Americans are split on whether convicted felons should be allowed to vote, according to a new survey by FindLaw.

Thirty-three percent of Americans feel felons should be allowed to vote, according to the survey. Forty-two percent say felons should not be allowed to vote. And twenty-nine percent are undecided on the issue.

The Obama administration recently announced plans to release more than 6,000 inmates from federal prisons in order to relieve prison overcrowding and rollback harsh sentences for nonviolent drug offenders, and it announced a new initiative to encourage rehabilitation and reintegration of formerly incarcerated individuals into their communities.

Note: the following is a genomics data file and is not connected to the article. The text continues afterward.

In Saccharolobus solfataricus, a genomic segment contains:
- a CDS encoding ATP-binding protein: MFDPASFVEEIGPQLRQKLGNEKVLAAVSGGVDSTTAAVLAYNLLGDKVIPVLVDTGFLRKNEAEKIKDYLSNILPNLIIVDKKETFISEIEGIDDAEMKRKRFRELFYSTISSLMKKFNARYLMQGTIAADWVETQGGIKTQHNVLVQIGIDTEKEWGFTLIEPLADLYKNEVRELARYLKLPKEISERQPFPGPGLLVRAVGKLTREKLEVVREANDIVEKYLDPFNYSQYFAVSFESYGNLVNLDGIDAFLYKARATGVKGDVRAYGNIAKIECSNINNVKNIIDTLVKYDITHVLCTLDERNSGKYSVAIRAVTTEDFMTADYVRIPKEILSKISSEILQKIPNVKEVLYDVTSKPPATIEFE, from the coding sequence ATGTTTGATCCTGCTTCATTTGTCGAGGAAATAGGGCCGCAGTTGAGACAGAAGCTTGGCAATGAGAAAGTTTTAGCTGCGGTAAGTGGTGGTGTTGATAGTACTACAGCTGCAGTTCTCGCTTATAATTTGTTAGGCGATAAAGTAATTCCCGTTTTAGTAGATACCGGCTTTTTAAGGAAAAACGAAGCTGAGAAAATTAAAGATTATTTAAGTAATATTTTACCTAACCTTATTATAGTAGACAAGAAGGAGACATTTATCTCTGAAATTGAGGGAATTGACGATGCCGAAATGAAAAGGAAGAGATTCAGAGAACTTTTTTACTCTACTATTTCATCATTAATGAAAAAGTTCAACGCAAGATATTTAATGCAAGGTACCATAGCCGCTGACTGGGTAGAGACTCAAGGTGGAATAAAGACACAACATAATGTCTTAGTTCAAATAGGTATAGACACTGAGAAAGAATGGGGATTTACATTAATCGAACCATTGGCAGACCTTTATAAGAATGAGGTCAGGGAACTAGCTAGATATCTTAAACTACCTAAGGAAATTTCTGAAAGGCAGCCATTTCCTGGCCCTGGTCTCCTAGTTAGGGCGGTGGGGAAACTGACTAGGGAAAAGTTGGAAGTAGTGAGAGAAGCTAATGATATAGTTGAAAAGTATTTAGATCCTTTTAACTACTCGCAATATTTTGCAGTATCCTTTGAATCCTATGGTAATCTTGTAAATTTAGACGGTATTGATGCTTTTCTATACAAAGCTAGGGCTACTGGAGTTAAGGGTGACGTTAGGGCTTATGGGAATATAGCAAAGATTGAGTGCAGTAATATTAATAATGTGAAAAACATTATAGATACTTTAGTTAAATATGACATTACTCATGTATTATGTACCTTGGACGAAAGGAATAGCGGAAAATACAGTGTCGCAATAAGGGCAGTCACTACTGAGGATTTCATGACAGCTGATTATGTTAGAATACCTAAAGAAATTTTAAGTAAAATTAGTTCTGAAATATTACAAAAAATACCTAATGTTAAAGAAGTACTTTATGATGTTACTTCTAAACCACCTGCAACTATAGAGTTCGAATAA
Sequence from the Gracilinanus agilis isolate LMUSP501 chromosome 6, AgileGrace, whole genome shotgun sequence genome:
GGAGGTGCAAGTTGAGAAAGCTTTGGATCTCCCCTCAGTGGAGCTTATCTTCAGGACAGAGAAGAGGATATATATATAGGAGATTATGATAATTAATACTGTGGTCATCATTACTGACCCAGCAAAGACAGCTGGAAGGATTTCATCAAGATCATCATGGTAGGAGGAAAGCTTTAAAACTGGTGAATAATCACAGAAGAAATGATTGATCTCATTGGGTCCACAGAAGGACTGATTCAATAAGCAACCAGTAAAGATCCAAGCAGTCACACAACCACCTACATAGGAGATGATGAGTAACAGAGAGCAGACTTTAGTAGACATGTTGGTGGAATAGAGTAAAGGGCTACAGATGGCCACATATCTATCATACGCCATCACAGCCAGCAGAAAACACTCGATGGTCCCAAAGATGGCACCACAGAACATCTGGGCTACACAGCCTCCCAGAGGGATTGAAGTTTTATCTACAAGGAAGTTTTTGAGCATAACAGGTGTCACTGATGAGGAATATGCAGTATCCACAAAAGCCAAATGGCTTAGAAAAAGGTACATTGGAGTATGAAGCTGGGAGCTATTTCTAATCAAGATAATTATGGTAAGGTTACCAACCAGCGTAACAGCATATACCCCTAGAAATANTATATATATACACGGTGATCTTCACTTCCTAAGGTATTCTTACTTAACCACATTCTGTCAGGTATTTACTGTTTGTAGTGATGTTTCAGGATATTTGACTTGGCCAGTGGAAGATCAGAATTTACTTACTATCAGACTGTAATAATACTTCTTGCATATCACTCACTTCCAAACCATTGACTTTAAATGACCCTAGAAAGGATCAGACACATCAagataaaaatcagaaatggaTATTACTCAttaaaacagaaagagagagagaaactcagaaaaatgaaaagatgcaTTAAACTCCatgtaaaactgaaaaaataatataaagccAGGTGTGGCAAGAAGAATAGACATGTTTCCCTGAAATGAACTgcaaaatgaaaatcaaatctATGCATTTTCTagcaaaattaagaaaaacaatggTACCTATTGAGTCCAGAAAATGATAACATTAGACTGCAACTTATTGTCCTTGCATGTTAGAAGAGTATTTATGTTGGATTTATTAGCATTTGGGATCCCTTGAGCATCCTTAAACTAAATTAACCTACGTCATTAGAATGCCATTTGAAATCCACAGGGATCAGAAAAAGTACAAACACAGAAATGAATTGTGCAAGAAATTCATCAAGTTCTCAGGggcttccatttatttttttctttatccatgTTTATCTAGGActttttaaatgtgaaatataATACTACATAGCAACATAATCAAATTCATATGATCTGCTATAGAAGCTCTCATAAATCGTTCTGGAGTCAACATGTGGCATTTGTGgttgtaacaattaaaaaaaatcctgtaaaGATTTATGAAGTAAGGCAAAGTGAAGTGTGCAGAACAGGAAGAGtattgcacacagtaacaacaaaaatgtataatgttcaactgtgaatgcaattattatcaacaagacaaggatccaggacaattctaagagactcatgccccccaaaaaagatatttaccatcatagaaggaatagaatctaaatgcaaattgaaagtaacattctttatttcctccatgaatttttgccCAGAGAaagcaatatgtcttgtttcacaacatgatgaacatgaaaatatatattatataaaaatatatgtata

An estimated 5.3 million Americans could not vote in the 2008 election because of their status as convicted felons, according to The Sentencing Project.

Laws on felon voting rights vary from state to state. Felons permanently lose their right to vote in some states. In other states, ex-felons regain their vote to vote after completion of their sentence. In some states, ex-felons must apply to have their voting rights restored. In Maine and Vermont, felons never lose their right to vote, even while they are incarcerated.

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